3. A person may not be denied access to any institution, employment or facility, or the enjoyment of any right, because of the person’s belief or religion.
  4. A person shall not be compelled to act, or engage in any act, that is contrary to the person’s belief or religion.

However, in a ruling delivered on the 18th of December 2013, Justice Isaac Lenaola disagreed with the Church’s position. The Judge stated that the Saturday Programs were not discriminatory to the SDA students because they were applicable to all students from diverse religious beliefs. He also felt that the schools had already extended reasonable accommodations to the SDA students and that these should be enough to allow them to practice their faith with minimal interference.  While Justice Lenaola agreed that the freedom of religion as stated in Article 32 was absolute, he reiterated that it was also subject to Article 24, which defines the limits to the basic rights and freedoms given in the Constitution. He dismissed the case by concluding that to exempt the Adventist students from the school’s programs would mean granting them extra accommodation, which might end up being cumbersome and chaotic for the schools. It was concluded that any infringements to the students’ rights was therefore reasonable and justifiable under Article 24 of the Constitution.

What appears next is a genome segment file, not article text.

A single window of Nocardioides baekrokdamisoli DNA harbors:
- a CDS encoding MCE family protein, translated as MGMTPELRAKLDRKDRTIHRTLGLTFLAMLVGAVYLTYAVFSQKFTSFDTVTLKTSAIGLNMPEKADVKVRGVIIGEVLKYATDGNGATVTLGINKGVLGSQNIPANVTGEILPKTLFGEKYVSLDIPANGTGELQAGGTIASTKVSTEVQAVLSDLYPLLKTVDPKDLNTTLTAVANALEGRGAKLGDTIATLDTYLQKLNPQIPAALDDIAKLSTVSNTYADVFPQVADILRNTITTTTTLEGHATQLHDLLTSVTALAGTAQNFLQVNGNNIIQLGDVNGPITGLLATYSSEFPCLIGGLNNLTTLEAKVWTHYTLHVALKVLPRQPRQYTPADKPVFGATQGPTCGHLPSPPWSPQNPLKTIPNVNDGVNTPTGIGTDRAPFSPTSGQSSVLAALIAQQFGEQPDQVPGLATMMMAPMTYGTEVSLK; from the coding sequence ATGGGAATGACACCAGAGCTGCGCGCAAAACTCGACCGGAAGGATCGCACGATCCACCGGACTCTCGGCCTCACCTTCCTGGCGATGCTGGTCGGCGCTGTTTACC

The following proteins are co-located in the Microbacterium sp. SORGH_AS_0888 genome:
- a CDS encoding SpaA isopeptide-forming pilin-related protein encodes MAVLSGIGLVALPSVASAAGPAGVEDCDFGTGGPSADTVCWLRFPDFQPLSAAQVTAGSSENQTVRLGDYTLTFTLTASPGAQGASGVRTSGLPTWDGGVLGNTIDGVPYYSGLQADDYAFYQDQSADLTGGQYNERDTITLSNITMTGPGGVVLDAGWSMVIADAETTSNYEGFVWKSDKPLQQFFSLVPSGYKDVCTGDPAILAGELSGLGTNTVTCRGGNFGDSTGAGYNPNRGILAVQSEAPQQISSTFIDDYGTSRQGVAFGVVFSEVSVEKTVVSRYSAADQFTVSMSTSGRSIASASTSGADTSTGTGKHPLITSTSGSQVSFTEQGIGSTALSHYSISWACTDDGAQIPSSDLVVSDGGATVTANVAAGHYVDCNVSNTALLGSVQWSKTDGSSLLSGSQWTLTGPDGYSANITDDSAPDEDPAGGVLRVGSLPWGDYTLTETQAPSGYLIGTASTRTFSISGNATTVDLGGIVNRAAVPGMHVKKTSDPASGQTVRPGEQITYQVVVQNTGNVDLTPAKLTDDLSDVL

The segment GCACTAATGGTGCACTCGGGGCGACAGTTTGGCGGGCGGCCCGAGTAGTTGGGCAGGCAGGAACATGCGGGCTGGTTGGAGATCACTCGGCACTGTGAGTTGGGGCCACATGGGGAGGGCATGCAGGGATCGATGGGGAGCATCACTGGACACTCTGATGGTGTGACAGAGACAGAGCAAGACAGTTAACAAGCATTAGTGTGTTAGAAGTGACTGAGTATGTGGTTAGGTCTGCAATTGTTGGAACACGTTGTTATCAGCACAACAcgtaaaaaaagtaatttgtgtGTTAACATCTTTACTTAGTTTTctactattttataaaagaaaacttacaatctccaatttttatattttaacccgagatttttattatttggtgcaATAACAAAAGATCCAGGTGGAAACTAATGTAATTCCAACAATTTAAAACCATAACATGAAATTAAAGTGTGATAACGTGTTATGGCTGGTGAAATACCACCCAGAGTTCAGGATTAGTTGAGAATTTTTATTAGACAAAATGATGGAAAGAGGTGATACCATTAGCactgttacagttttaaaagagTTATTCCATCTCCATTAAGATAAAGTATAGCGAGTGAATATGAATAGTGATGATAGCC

The Church successfully challenged this decision in the Court of Appeal, winning the case when the a three Judge bench ruled in their favour. Judges Kathurima Mn’oti, William Ouko and Asike Makhandia disagreed with the High Court ruling and asserted that the SDA Students’ rights had indeed been violated. The Court of Appeal ruling boiled down the situation to this... was the failure to accord SDA students a day of worship in accordance with their faith justifiable and reasonable under the limitations stated in Article 24, or was it an infringement of their right to freedom of religion as guaranteed in Article 32.

The following are some of the important points from the Court of Appeal Ruling.